prosperity as a result of low-labor cost production of goods for
consumers in other countries. China's standard of living (we all hope)
will improve and as a result the Chinese economy will become
increasingly energy hungry - driving fuel prices higher globally until
a high percentage of their customers need to choose between purchases
of Chinese goods and fuel for warmth and transportation.

Although we all talk about cheap Chinese labor, Chinese brains and
education are and will be far more important - just as brains and
education became more important than what we once thought of as "cheap
Japanese labor". What remains to be seen is whether the Chinese are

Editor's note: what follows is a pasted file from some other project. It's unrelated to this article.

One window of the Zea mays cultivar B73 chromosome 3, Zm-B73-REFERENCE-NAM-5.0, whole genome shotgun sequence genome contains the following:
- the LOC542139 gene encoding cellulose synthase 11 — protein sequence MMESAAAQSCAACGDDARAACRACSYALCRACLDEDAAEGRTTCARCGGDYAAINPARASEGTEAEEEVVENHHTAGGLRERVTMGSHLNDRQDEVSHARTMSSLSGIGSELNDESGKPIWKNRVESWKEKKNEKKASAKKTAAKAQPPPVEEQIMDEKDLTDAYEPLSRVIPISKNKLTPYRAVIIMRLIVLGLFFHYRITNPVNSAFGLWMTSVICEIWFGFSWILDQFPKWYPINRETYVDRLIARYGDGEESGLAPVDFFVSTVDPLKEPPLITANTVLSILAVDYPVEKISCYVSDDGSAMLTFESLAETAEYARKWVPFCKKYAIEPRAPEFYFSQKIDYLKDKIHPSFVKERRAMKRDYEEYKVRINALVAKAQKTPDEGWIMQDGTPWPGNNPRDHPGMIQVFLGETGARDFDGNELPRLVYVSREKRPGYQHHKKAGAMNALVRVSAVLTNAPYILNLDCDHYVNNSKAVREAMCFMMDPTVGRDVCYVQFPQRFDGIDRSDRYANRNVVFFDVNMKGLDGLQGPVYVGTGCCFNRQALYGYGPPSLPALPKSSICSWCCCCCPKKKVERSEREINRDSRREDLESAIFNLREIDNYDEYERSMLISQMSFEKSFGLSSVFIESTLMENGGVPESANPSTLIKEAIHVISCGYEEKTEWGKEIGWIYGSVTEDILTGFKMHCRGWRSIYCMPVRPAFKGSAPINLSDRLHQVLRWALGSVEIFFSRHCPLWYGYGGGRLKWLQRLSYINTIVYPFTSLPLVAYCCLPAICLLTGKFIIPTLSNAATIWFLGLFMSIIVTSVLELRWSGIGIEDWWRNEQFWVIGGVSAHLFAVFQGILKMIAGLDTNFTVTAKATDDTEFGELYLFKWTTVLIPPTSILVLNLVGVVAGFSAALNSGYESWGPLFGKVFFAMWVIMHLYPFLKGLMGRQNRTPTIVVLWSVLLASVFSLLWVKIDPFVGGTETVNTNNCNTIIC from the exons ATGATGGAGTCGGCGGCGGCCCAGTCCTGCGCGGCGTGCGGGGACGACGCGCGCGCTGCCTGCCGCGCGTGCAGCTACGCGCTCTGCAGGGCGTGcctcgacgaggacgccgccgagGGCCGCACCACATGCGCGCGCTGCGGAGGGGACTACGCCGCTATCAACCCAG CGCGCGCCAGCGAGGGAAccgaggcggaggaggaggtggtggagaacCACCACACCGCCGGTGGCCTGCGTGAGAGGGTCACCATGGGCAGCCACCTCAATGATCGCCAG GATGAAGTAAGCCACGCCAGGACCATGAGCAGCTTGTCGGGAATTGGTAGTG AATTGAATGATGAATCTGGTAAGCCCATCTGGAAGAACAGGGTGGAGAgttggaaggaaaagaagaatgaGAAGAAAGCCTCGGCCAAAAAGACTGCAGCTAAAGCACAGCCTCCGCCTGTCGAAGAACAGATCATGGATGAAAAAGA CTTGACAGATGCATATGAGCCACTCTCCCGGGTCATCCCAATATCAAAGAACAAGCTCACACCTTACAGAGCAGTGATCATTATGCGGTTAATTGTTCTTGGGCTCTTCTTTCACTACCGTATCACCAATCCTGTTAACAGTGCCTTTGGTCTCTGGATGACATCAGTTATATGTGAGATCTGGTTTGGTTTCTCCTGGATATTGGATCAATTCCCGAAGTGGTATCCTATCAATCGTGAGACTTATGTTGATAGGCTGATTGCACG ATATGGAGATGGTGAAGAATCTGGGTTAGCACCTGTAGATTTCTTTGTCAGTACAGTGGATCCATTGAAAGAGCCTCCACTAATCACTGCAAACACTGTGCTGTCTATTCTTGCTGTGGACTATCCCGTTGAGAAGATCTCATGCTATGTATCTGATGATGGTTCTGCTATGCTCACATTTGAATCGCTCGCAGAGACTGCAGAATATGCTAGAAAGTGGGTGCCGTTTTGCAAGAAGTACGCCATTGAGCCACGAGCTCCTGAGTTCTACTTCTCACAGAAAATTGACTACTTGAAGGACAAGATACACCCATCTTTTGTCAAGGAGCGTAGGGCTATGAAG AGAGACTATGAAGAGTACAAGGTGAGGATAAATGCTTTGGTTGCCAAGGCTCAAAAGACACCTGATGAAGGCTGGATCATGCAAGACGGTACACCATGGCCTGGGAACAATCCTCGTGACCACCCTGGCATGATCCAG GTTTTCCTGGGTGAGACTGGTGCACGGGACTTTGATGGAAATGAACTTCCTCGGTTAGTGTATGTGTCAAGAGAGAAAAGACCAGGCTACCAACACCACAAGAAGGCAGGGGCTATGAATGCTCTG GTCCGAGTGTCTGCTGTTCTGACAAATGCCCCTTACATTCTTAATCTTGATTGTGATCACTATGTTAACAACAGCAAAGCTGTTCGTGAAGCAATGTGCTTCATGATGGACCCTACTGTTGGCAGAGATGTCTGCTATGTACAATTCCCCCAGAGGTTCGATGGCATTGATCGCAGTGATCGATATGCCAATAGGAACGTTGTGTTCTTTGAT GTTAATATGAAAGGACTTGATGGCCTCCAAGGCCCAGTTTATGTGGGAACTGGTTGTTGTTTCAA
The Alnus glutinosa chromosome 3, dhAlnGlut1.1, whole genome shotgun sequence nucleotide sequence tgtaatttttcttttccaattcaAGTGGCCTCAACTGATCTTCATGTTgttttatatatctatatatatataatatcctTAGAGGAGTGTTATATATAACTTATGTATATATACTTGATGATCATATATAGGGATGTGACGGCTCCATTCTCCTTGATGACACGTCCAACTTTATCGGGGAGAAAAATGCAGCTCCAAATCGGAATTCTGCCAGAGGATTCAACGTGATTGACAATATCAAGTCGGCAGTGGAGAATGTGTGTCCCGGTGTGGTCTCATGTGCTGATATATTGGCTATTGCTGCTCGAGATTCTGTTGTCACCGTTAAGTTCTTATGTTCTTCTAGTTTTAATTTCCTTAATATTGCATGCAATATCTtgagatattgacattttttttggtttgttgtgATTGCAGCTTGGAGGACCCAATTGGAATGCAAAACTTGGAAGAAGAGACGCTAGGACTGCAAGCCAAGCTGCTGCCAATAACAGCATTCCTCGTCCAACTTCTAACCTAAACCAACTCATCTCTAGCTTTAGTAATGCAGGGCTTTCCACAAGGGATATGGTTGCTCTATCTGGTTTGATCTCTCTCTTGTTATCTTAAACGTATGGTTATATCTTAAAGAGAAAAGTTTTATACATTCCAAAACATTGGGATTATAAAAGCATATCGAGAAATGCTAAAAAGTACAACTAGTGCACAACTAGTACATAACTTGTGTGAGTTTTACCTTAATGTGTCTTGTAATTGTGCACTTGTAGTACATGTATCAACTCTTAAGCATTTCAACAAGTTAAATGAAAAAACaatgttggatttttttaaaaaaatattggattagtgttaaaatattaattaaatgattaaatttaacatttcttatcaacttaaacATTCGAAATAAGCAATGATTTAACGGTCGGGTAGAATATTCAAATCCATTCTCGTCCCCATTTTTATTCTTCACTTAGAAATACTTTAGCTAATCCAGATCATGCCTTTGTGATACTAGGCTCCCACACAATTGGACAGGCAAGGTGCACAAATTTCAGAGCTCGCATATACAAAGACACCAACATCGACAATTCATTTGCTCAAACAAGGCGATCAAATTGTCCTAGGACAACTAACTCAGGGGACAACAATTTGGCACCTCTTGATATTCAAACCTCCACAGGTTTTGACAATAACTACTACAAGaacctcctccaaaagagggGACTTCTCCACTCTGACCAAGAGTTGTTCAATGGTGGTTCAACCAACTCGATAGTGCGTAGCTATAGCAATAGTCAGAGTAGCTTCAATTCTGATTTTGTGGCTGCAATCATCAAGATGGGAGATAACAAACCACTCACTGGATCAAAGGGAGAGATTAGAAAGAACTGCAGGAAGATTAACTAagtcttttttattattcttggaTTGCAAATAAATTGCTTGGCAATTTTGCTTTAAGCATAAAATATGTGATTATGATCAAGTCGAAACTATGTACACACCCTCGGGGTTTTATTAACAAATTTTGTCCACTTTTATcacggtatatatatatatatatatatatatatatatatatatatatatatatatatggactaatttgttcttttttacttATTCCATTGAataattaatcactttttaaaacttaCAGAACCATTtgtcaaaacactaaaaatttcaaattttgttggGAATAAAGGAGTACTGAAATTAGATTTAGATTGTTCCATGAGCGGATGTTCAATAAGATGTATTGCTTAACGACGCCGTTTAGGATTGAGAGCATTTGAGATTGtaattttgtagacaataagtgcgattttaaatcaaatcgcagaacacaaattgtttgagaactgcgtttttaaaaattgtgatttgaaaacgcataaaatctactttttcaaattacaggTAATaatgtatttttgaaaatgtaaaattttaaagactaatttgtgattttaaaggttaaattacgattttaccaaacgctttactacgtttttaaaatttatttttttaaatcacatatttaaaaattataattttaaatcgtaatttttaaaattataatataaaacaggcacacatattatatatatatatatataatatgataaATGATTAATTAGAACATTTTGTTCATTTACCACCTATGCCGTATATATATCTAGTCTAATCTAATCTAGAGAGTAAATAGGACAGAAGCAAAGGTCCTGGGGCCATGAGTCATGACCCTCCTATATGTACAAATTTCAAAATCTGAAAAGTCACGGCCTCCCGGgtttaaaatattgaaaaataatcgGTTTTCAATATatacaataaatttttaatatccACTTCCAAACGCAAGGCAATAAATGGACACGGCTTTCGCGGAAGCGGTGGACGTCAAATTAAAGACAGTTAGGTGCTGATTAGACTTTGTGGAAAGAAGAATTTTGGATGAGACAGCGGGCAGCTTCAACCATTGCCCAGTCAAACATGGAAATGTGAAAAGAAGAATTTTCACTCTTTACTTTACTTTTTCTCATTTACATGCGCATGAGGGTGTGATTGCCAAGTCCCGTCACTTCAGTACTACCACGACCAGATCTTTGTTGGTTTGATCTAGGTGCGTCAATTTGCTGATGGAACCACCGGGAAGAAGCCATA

culturally capable of choosing "win-win" strategies. My guess is
"yes"; but I'm not an expert.

I think I'd enjoy collaborating with interested Chinese (and
anyone/everyone else!) to develop alternative energy solutions from
which we all benefit. /My/ problem is that I haven't a clue how to
initiate that kind of effort nor how to persue it with the resources
currently available to me.

--
Morris Dovey
DeSoto Solar
DeSoto, Iowa USA
http://www.iedu.com/DeSoto/solar.html



Posted by Rob Dekker on September 2, 2005, 12:42 am
 

Thanks Morris. So we are talking about a $-4k retail value system once it is
sold in stores.
That does indeed restrict the market, but it should still be large enough for
you to grow nicely
(without need for external capital).
Does Iowa state (your neck of the woods?) issue rebates for solar systems ?


Yeah. I know what you mean.
I have not looked into this enough.


For some strange reason PV systems seem to be more in the picture
than passive thermal systems. Even in the California 'million solar roof'
initiative.
I have no idea why that is, because it makes no economic sense at all.
I think people in your state are just smarter in that respect.